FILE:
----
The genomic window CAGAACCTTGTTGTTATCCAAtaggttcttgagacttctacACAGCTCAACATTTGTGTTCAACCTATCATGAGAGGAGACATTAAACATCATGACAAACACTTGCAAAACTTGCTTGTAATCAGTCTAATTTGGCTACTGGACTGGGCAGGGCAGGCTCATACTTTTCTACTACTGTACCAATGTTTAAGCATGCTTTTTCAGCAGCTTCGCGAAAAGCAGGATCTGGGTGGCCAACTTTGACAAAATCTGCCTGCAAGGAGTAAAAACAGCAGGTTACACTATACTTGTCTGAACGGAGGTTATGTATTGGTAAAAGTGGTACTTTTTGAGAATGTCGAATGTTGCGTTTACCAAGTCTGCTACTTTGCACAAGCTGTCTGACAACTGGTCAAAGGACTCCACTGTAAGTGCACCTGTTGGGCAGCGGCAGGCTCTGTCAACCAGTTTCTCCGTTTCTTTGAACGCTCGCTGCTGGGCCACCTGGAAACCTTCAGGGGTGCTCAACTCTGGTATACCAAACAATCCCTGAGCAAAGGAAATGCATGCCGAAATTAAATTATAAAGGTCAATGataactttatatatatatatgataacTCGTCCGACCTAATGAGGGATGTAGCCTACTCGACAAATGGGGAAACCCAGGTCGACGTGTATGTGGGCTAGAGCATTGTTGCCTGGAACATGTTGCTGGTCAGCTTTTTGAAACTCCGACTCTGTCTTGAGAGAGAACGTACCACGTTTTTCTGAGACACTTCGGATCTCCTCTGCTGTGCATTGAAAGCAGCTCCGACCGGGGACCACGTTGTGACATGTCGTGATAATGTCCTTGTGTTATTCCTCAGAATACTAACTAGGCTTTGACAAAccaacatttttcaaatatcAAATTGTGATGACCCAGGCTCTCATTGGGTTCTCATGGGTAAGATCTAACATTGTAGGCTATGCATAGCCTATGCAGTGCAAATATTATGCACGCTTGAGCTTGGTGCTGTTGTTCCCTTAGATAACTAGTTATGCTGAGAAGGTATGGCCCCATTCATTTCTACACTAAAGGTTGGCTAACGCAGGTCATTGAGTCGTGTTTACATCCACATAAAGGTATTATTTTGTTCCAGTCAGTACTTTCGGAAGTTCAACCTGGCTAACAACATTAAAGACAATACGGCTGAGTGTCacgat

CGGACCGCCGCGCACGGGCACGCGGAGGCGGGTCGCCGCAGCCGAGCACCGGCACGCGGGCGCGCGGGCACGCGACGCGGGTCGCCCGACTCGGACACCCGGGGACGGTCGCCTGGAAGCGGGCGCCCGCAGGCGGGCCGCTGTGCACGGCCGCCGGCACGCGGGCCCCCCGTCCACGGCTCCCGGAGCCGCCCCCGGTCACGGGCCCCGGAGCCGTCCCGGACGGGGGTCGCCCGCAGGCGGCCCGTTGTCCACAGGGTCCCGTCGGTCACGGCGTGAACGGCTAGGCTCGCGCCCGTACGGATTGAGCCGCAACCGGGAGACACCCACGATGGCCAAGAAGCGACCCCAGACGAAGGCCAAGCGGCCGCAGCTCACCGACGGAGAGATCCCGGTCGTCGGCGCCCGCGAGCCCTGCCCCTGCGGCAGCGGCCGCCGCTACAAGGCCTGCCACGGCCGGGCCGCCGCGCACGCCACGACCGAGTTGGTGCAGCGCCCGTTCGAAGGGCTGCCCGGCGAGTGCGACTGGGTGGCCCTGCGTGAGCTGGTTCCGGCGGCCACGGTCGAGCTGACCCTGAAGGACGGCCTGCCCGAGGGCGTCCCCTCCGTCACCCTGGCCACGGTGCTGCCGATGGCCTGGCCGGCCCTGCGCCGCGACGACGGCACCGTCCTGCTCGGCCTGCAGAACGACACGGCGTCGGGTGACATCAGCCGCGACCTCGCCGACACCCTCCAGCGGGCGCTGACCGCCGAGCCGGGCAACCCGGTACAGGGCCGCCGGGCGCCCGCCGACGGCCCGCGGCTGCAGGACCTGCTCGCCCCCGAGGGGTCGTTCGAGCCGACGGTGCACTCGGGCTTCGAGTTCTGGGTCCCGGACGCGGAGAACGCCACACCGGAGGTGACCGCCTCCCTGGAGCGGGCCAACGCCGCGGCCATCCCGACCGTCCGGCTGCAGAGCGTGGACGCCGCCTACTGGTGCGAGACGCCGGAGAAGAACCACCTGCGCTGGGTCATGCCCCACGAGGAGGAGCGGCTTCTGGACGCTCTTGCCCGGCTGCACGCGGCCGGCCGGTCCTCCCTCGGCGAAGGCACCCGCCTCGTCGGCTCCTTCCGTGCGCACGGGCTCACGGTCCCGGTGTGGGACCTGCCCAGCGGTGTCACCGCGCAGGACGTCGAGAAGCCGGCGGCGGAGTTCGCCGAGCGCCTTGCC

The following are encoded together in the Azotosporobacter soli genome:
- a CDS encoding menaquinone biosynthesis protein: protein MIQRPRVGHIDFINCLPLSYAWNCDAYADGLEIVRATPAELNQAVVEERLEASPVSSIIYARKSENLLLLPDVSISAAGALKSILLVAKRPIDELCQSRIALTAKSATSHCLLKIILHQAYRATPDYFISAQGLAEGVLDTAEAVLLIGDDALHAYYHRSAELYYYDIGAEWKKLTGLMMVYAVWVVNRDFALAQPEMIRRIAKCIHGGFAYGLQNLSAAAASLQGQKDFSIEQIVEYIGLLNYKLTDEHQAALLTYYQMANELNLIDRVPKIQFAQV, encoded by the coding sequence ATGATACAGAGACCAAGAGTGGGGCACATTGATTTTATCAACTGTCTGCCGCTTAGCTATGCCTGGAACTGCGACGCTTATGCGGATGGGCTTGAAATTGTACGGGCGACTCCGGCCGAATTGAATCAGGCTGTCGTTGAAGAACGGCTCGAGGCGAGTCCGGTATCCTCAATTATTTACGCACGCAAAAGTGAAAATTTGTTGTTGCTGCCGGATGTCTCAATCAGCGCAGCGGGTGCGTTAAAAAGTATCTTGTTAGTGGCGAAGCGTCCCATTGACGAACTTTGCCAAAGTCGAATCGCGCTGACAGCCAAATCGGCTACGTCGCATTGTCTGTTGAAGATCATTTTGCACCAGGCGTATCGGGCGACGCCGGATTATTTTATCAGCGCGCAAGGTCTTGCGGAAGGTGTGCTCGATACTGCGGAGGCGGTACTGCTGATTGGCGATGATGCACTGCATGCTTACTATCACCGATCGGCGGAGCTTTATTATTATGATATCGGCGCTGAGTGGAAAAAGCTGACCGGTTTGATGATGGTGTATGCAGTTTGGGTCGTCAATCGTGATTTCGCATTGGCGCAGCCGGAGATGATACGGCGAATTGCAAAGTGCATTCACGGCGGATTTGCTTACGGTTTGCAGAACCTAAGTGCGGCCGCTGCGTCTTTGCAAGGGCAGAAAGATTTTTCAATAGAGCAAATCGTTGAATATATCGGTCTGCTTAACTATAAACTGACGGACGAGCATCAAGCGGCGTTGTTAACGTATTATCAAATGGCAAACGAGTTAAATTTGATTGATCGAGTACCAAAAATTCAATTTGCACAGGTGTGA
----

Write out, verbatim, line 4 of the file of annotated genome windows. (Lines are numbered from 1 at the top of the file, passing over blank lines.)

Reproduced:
- a CDS encoding menaquinone biosynthesis protein: protein MIQRPRVGHIDFINCLPLSYAWNCDAYADGLEIVRATPAELNQAVVEERLEASPVSSIIYARKSENLLLLPDVSISAAGALKSILLVAKRPIDELCQSRIALTAKSATSHCLLKIILHQAYRATPDYFISAQGLAEGVLDTAEAVLLIGDDALHAYYHRSAELYYYDIGAEWKKLTGLMMVYAVWVVNRDFALAQPEMIRRIAKCIHGGFAYGLQNLSAAAASLQGQKDFSIEQIVEYIGLLNYKLTDEHQAALLTYYQMANELNLIDRVPKIQFAQV, encoded by the coding sequence ATGATACAGAGACCAAGAGTGGGGCACATTGATTTTATCAACTGTCTGCCGCTTAGCTATGCCTGGAACTGCGACGCTTATGCGGATGGGCTTGAAATTGTACGGGCGACTCCGGCCGAATTGAATCAGGCTGTCGTTGAAGAACGGCTCGAGGCGAGTCCGGTATCCTCAATTATTTACGCACGCAAAAGTGAAAATTTGTTGTTGCTGCCGGATGTCTCAATCAGCGCAGCGGGTGCGTTAAAAAGTATCTTGTTAGTGGCGAAGCGTCCCATTGACGAACTTTGCCAAAGTCGAATCGCGCTGACAGCCAAATCGGCTACGTCGCATTGTCTGTTGAAGATCATTTTGCACCAGGCGTATCGGGCGACGCCGGATTATTTTATCAGCGCGCAAGGTCTTGCGGAAGGTGTGCTCGATACTGCGGAGGCGGTACTGCTGATTGGCGATGATGCACTGCATGCTTACTATCACCGATCGGCGGAGCTTTATTATTATGATATCGGCGCTGAGTGGAAAAAGCTGACCGGTTTGATGATGGTGTATGCAGTTTGGGTCGTCAATCGTGATTTCGCATTGGCGCAGCCGGAGATGATACGGCGAATTGCAAAGTGCATTCACGGCGGATTTGCTTACGGTTTGCAGAACCTAAGTGCGGCCGCTGCGTCTTTGCAAGGGCAGAAAGATTTTTCAATAGAGCAAATCGTTGAATATATCGGTCTGCTTAACTATAAACTGACGGACGAGCATCAAGCGGCGTTGTTAACGTATTATCAAATGGCAAACGAGTTAAATTTGATTGATCGAGTACCAAAAATTCAATTTGCACAGGTGTGA